Sunday, January 13, 2013

My misspent day

I've spent the better part of this cold, sunny, dismal Sunday trying to write a blog post that linked The Homesick Texan, Hee Haw, Lina Wertmuller, the bad sagas I loved as a teenager (see above), my father, and the SATs, which are looming on Isabel's horizon. I'm throwing in the towel. Can't get the tone right, can't get the argument right, can't get the jokes right, can't get any of it right except the bare-bones Homesick Texan report, which I'm going to post right now while I wait for the oven to heat and listen to the family "respond" to the Golden Globes from the other room, which amounts to Mark calling out that Amy Adams looks pretty.

Wednesday, I bought a 32 oz. brick of Velveeta (smallest size available) to make The Homesick Texan's soft cheese tacos and confirmed that I don't like processed American cheese except on greasy cheeseburgers. American cheese is fundamentally lame and because my mother didn't buy it, I never acquired a taste for it the way I acquired a taste for Tang, equally lame, which she did buy. To make The Homesick Texan tacos, you roll tortillas around really tasty cheddar, lay them out in a pan, then smother in American cheese sauce, a high-low, bland-sharp combination of flavors that, as Lisa Fain puts it, gives the dish "complexity." Yes, it is complex. Still not my thing. Moderately popular with everyone else.

Her carne guisada, however, is great. You cook beef chuck with chiles and tomatoes for a very, very long time until it basically melts into spicy shreds. We've been working our way through the pot of this delicious stuff for the last 5 days.

Hard to see how I was ever going to get from there to Swept Away. I almost pulled it off, but  not quite. Wish me better luck with the next self-imposed assignment.

12 comments:

  1. Sounds like you should wrap the cheddar and beef in those tortillas. And skip the velveeta.

    ReplyDelete
  2. What works in my house is to mix rotel spicy tomatoes, small can, with maybe 16 oz of velveeta when you cover the rolled up cheese tortillas. But, if you have some left over BBQ chicken or beef add it to the cheese tortillas, which I realize makes it NOT cheese tortillas, but does make it oh so much better. BTW, I didn't realize velveeta was not a real cheese until I was in college, but my family is from Texas since 1870.

    ReplyDelete
  3. How far are you through this cookbook? Sounds like it has been a winner for the most part. I like Velveeta to make Rotel dip and to hide pills for the dogs, but other than that, not so much. The texture is a real turn off for me. Glad you are back. I missed you!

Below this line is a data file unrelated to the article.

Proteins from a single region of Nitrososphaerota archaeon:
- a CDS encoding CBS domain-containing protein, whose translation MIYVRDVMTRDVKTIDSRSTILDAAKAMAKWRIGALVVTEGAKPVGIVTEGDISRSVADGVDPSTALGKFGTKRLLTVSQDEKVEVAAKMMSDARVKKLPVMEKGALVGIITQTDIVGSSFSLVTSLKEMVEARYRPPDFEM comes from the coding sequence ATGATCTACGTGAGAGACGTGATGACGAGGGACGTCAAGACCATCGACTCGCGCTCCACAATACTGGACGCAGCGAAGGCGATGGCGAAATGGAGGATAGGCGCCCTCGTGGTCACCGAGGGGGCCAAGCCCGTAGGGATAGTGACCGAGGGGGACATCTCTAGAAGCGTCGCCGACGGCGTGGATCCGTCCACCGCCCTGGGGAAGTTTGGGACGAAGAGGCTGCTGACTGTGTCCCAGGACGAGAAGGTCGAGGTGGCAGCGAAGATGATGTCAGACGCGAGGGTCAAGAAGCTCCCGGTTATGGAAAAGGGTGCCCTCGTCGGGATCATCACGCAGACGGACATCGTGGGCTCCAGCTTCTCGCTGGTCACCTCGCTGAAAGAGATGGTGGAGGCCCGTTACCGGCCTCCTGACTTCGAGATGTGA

ReplyDelete
  4. Ha! Just bought my kids their first bar of velvetta ever. I thought I'd melt it with Rotel for a dip to eat while watching football. It sort of jumped into my cart from a Superbowl display. The stuff is gross cold, but melted in that dip... mmm.

    ReplyDelete
  5. Love your self-imposed writing challenge. You never know, ways to link "Swept Away" with Texas could pop in your mind at the oddest time, just when you're not thinking about it. And boy, does that book cover bring back memories!

    ReplyDelete
  6. People always think I'm being snobby when I say I can't stand American cheese, but it feels like melted plastic in my mouth. I have found that when a recipe calls for Velveeta I can substitute a product called "pub cheese" from Trader Joe's. It comes in a tub, and is pretty much just cheddar and cream, kind of whipped together and spreadable. Way, way better than Velveeta, and similarly melty and mild. I'm not sure you could just swap it one for one in a recipe, but you could play with it.

    ReplyDelete
  7. Rotel + Velveeta + crock pot= every potluck I attended in Texas. Even more than Frito pie.

    ReplyDelete
  8. Oh, Velveeta. So many memories.

    When I was in elementary school, my mom would cut up hunks of Velveeta and send them in my lunch, wrapped in wax paper.

    When I was in college, a Texas friend introduced us to Rotel and Velveeta. One night, very drunk, my roommates demanded it. We had Velveeta, but no Rotel, no corn chips. I served them melted Velveeta and Pepperidge Farm crackers. I don't think they noticed.

    Also in college I worked at Houston's, which had a cheese soup that we were instructed to describe as a "zesty blend of cheeses" when it was made with Velveeta.

    After college, I dated a guy who informed me, in no uncertain terms, that something that came in a loaf and wasn't refrigerated didn't really count as cheese.

    There is a limited edition of the Volkswagen Beetle that is the exact yellow-orange of Velveeta. I call it the Velveetle.

    ReplyDelete
  9. Wow - your first paragraph sounds like a pitch for a new Quentin Tarantino movie! I love it.
    Velveeta was a comfort food staple growing up and in my mind still nothing beats a Velveeta and white bread grilled cheese with Campbells tomato soup thinned with milk. Chocolate pudding for dessert. Sigh.

    ReplyDelete
  10. Use that Velveeta to make Ro-Tel dip.

    ReplyDelete
  11. And I see that many other Texans had the same suggestion.

    ReplyDelete
  12. Velveeta is to cheese what Kenny G is to saxophonists.

    ReplyDelete